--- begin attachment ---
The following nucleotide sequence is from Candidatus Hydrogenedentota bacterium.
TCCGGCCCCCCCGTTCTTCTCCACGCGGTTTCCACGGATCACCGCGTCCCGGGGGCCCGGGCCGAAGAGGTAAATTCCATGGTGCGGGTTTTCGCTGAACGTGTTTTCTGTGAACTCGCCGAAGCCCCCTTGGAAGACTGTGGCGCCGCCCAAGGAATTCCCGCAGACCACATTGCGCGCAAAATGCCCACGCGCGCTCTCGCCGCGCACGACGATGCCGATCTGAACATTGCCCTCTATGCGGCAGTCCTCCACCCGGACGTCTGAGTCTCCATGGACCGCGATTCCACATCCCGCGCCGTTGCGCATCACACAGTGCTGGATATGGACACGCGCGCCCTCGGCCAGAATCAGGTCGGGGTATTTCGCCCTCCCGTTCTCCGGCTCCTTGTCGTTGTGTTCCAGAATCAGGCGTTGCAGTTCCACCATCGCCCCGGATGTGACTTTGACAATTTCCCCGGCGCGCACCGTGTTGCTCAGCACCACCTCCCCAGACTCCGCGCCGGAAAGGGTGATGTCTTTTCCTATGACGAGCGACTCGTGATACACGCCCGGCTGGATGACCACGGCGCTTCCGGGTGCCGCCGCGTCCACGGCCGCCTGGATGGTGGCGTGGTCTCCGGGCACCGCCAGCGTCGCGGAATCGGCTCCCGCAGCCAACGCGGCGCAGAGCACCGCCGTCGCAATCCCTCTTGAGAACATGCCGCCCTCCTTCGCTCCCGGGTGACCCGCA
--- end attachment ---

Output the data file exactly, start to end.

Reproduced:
The following nucleotide sequence is from Candidatus Hydrogenedentota bacterium.
TCCGGCCCCCCCGTTCTTCTCCACGCGGTTTCCACGGATCACCGCGTCCCGGGGGCCCGGGCCGAAGAGGTAAATTCCATGGTGCGGGTTTTCGCTGAACGTGTTTTCTGTGAACTCGCCGAAGCCCCCTTGGAAGACTGTGGCGCCGCCCAAGGAATTCCCGCAGACCACATTGCGCGCAAAATGCCCACGCGCGCTCTCGCCGCGCACGACGATGCCGATCTGAACATTGCCCTCTATGCGGCAGTCCTCCACCCGGACGTCTGAGTCTCCATGGACCGCGATTCCACATCCCGCGCCGTTGCGCATCACACAGTGCTGGATATGGACACGCGCGCCCTCGGCCAGAATCAGGTCGGGGTATTTCGCCCTCCCGTTCTCCGGCTCCTTGTCGTTGTGTTCCAGAATCAGGCGTTGCAGTTCCACCATCGCCCCGGATGTGACTTTGACAATTTCCCCGGCGCGCACCGTGTTGCTCAGCACCACCTCCCCAGACTCCGCGCCGGAAAGGGTGATGTCTTTTCCTATGACGAGCGACTCGTGATACACGCCCGGCTGGATGACCACGGCGCTTCCGGGTGCCGCCGCGTCCACGGCCGCCTGGATGGTGGCGTGGTCTCCGGGCACCGCCAGCGTCGCGGAATCGGCTCCCGCAGCCAACGCGGCGCAGAGCACCGCCGTCGCAATCCCTCTTGAGAACATGCCGCCCTCCTTCGCTCCCGGGTGACCCGCA